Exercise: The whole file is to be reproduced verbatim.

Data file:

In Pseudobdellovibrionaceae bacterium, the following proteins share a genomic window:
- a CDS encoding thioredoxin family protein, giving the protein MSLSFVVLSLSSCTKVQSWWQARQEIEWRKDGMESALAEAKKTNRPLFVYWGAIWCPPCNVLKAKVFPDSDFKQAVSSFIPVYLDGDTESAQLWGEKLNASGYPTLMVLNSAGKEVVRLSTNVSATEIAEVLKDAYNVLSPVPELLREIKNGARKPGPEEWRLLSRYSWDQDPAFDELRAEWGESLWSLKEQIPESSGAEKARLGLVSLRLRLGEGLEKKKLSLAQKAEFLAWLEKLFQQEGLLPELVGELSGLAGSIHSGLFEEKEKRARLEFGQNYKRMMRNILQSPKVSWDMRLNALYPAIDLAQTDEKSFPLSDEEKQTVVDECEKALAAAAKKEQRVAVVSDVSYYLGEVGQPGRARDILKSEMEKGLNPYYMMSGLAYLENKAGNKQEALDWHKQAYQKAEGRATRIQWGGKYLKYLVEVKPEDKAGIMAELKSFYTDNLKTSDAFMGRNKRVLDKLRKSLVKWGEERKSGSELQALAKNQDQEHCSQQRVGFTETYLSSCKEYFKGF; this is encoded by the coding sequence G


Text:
In Pseudobdellovibrionaceae bacterium, the following proteins share a genomic window:
- a CDS encoding thioredoxin family protein, giving the protein MSLSFVVLSLSSCTKVQSWWQARQEIEWRKDGMESALAEAKKTNRPLFVYWGAIWCPPCNVLKAKVFPDSDFKQAVSSFIPVYLDGDTESAQLWGEKLNASGYPTLMVLNSAGKEVVRLSTNVSATEIAEVLKDAYNVLSPVPELLREIKNGARKPGPEEWRLLSRYSWDQDPAFDELRAEWGESLWSLKEQIPESSGAEKARLGLVSLRLRLGEGLEKKKLSLAQKAEFLAWLEKLFQQEGLLPELVGELSGLAGSIHSGLFEEKEKRARLEFGQNYKRMMRNILQSPKVSWDMRLNALYPAIDLAQTDEKSFPLSDEEKQTVVDECEKALAAAAKKEQRVAVVSDVSYYLGEVGQPGRARDILKSEMEKGLNPYYMMSGLAYLENKAGNKQEALDWHKQAYQKAEGRATRIQWGGKYLKYLVEVKPEDKAGIMAELKSFYTDNLKTSDAFMGRNKRVLDKLRKSLVKWGEERKSGSELQALAKNQDQEHCSQQRVGFTETYLSSCKEYFKGF; this is encoded by the coding sequence G